On the influence of his father’s legacy, it is grossly overstated. If you voted for Pryor’s father when he ran for Congress, governor and senator, then in 2014 you will be 89. While the Pryor name has been mentioned over and over as a significant factor in other pundit’s analysis, the reality is that very few of these voters will still be alive, and an even fewer number of them will be voting. He will not be able to rely upon name-related voter loyalty to the extent he has in the past.
Second, while Democrats perform well in the Delta, Little Rock and southern Arkansas, all of these counties combined cannot deliver a Democratic victory without duplicating or coming close to duplicating Pryor’s performance in the “southern swing” region in 2002. Why is this unlikely? Well, a large part of the region falls within Arkansas’s 4th Congressional District, which you may have guessed, is represented by a certain Rep. Tom Cotton, his Republican opponent. Take a look at the map below, and zoom in a few clicks if necessary.
We’ve spent all of this time talking about Pryor, but Cotton — though not without weakness — is likely to be a stronger-than-average candidate. His voting record is not one of an extremist, and he is no Todd Akin with diarrhea of the mouth. Cotton has an Ivy League Harvard education, which will appeal to suburban voters whom Pryor needs to hold on to in and around Little Rock, as well as other suburbanites from farther down south. His military background, which Pryor made the mistake of belittling, will appeal to rural voters that Hutchinson performed relatively poorly among in 2002.
President Obama, according to Gallup, has struggled to have an approval rating in the state above 35 percent. It has averaged around 33.5 percent in 2014, increasing only modestly to 34.5 even as his national approval rating seems to be recovering slightly. Arkansas is simply not the same state that it was when his father was elected, or even when Senator Mark Pryor was first elected for that matter. Pryor is a strong candidate, to be sure. But the trend in state’s political leanings are more likely than not to overcome him.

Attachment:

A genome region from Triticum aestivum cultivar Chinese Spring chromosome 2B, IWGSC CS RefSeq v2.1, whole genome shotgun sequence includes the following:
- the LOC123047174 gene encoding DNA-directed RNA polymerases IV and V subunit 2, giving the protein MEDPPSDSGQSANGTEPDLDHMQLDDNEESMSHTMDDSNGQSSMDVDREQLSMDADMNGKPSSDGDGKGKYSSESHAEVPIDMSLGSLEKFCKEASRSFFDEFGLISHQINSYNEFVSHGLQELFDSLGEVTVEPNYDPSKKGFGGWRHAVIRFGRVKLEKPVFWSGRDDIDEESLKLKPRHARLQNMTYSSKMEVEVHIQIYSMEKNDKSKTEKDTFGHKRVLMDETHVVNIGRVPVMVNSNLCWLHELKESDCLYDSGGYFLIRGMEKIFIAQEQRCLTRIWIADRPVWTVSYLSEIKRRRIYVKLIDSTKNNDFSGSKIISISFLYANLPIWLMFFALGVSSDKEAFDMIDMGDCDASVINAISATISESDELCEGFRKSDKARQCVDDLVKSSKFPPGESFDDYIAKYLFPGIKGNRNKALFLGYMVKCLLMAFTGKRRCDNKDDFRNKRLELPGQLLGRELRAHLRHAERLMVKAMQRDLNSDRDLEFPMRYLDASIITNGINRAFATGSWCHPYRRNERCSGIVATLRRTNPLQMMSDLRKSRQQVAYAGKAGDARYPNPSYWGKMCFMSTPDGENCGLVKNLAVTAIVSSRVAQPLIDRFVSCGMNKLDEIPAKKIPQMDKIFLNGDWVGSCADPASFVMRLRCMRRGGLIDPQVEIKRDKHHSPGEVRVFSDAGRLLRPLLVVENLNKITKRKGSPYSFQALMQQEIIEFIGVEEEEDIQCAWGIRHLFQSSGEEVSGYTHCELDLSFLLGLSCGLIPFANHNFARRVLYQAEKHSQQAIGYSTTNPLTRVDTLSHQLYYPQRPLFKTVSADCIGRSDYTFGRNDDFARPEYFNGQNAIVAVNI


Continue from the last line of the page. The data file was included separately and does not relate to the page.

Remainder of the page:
So, how do we explain the polling?
The average polling below shows Pryor ahead by 4.8 percent. However, The NYT/Kaiser poll’s sample is deeply flawed, with Pryor leading by 10 points among voters who voted for Mitt Romney by just 1 point, when nearly 61 percent of Arkansans voted for Mitt Romney in 2012. We see similar flaws — though not as prevalent — with the NBC/Marist poll. On our measurement of pollster accuracy, Marist scored a 4.2 out of 5 in 2012, with 5 being the least accurate. The last glimpse of internal polling from the Pryor camp showed him with just a 1-point lead in the low 40s. It would be safe to assume the majority of the large amount of undecideds disapprove of the president and his agenda.
My hunch is that the polling will catch up to reality by late summer.
When we run the numbers into the model, we find that there is a 63 percent chance that Rep. Tom Cotton will defeat incumbent Senator Mark Pryor. With these probabilities, the Arkansas Senate race is rated “Leans Republican” on PPD’s 2014 Senate Map Predictions.
It is certainly going to be a closer race in 2014 than in 2010, but it is no “Toss-Up” by any measure.
2014 Arkansas Senate Race Polling
|Poll||Date||Sample||Pryor (D)||Cotton (R)||Spread|
|Average Of Polls||4/8 – 5/4||—||45.8||41.0||Pryor +4.8|
|NBC News/Marist||4/30 – 5/4||876 RV||51||40||Pryor +11|
|PPP (D)||4/25 – 4/27||840 RV||43||42||Pryor +1|
|Magellan Strategies (R)||4/14 – 4/15||857 LV||43||46||Cotton +3|
|NY Times/Kaiser||4/8 – 4/15||857 RV||46||36||Pryor +10|
|Talk Business Poll*||4/3 – 4/4||1068 LV||46||43||Pryor +3|
|Opinion Research Associates||4/1 – 4/8||400 RV||48||38||Pryor +10|
|CEA/Hickman Analytics (D)||2/17 – 2/20||400 LV||46||46||Tie|
|Impact Management Group (R)||2/10 – 2/10||1202 RV||42||46||Cotton +4|
|Rasmussen Reports||2/4 – 2/5||500 LV||40||45||Cotton +5|
|The Arkansas Poll||10/10 – 10/17||LV||36||37||Cotton +1|
|Impact Management Group (R)||10/24 – 10/24||911 RV||41||42||Cotton +1|
|Talk Business Poll||10/8 – 10/8||603 LV||42||41||Pryor +1|
|WFB/The Polling Company (R)||8/6 – 8/7||600 RV||45||43||Pryor +2|
|Harper (R)||8/4 – 8/5||587 LV||41||43||Cotton +2|